“So, sisu is like grit and determination?” Levy says.
“Mmm, it is,” she replies. “It would be really nice if you went deep into the Finnish culture and find your own sisu.”
“I’ll be looking for it,” Levy says, trying to hold his skepticism at bay with his famously round-bespectacled eyes frozen open. “Whether I find it is another story”
I’ll admit I had never heard the term sisu and didn’t know much about Finland before watching The Reluctant Traveler pilot last week. The sum total of my knowledge of one of the world’s northernmost countries was: A couple of my brother’s snowboarding high school buddies in Connecticut were originally from Finland; I followed an aurora borealis live camera feed from Lapland religiously during the first year or so of COVID lockdown; and — fun fact — half of our dog’s DNA is Finnish.
Our family’s canine member, Elaine “Stritchie” Stritch Possley, is half Finnish Lapphund, a breed of reindeer-herding dogs the approximate size and (slightly stouter) profile of a smallish Husky. (We know she is half Finnish because we had her DNA tested a few years back. Yes, I am that dog person.) However, if you’ve seen Stritchie (pictured below), you’ll know she is not approximately the size of a smallish Husky. She is 10 pounds of solid sass, with the curly tail, double-coat, and overall profile of her Finnish kin — just in miniature form and with a quarter Maltese and a quarter Shitzu thrown in for good measure (and her adorable underbite.)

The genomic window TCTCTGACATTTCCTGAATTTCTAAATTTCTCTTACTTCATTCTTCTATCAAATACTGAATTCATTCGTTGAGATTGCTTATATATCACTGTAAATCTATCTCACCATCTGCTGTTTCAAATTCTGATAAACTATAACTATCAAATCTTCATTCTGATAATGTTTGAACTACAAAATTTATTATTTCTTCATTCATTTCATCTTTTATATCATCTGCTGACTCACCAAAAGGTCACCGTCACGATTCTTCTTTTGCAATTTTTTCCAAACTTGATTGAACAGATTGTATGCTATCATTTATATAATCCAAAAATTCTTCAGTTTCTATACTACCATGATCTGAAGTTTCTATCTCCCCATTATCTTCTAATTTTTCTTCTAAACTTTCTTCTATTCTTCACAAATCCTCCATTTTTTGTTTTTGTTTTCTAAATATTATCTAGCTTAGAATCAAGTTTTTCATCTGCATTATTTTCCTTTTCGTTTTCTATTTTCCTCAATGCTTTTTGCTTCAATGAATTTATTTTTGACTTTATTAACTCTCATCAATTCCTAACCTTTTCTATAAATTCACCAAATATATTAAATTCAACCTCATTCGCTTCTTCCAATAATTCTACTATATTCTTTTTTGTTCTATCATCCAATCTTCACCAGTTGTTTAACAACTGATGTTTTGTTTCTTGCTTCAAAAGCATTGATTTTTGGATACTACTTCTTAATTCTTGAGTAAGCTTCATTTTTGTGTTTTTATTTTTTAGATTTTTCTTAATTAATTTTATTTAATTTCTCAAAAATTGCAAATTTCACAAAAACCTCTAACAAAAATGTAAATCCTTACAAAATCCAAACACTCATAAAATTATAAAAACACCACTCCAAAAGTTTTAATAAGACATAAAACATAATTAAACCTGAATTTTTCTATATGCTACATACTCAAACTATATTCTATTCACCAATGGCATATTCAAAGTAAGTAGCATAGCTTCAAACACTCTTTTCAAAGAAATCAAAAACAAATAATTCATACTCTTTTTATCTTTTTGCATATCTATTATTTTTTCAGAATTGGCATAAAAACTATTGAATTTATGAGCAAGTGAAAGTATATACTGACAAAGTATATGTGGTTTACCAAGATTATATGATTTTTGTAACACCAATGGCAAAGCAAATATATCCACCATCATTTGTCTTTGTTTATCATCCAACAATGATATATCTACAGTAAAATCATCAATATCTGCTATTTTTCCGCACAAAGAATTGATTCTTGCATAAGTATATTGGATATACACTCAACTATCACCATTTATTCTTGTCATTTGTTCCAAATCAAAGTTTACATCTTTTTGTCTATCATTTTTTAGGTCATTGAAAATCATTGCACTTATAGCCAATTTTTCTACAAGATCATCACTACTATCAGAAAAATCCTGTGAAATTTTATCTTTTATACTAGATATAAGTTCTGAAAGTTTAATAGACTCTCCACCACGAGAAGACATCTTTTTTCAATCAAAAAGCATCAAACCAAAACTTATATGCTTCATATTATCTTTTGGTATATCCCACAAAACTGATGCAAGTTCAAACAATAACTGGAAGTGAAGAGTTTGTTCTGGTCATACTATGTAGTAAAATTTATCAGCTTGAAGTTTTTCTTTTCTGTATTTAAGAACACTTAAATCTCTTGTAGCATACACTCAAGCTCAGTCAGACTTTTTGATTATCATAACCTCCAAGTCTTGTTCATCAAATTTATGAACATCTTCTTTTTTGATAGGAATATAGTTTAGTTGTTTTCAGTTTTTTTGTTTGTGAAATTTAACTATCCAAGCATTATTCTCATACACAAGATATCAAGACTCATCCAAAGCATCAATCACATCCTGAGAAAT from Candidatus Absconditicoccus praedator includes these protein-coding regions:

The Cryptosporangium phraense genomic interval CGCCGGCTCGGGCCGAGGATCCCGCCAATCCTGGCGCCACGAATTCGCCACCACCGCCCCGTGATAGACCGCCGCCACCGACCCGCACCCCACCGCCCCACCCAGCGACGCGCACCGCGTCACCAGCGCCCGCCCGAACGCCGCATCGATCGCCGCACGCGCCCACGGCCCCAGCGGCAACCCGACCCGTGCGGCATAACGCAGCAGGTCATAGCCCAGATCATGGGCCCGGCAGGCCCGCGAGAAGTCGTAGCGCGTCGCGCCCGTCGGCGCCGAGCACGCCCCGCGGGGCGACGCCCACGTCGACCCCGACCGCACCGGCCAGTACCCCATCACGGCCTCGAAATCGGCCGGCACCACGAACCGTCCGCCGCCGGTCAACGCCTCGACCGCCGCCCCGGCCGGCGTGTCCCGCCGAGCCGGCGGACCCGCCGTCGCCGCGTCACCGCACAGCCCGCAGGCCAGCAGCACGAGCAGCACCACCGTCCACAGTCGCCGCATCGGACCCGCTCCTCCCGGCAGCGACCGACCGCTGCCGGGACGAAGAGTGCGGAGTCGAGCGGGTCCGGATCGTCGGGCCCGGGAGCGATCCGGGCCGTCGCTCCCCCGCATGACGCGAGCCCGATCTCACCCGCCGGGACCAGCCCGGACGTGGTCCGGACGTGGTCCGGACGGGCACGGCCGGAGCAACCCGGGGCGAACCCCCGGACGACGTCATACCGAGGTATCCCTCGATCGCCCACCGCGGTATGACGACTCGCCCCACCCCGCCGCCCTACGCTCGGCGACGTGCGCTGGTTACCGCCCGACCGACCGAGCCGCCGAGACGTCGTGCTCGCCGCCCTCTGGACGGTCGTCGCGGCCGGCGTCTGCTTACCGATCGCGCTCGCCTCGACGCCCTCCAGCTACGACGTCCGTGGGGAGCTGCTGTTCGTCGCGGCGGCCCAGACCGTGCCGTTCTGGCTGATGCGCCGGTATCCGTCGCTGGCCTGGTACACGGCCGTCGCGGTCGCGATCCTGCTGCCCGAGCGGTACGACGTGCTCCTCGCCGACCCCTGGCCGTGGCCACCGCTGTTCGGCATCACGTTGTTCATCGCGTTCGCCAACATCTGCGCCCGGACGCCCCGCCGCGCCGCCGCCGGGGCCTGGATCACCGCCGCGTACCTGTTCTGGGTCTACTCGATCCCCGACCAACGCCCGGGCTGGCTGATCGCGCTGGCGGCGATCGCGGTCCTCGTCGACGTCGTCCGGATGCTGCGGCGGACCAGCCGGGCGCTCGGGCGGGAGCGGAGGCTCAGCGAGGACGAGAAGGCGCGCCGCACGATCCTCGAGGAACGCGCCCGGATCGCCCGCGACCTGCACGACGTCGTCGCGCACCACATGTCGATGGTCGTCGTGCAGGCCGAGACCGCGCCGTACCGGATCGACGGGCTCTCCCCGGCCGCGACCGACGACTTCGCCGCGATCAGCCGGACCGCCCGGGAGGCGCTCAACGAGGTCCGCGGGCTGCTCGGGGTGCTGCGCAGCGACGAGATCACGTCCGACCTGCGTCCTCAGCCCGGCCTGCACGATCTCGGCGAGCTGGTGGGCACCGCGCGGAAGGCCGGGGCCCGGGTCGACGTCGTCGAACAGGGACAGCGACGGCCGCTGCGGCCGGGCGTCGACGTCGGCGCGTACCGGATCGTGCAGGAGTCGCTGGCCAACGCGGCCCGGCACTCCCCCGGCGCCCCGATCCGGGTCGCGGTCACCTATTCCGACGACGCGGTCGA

By the way, Strich had a health scare last weekend, which is why this is a Friday Story instead of a Sunday Story. She’s on the mend now and will be fine, but the ordeal was more than a little stressful for all of us. It’s amazing how much of our life and joy revolves around the tiny fur baby lady who turns nine on the 20th.
While Stritchie convalesced beside me in bed this week, I did a deep dive into all things sisu.
First of all, Wes Anderson fans, it should not be conflated with Zissou, although I would argue there are some connections between the guiding Finnish national philosophy and what drives the crew of Steve Zissou’s ship the Belafonte (if not Zissou himself, exactly) in Anderson’s 2004 masterpiece, The Life Aquatic with Steve Zissou.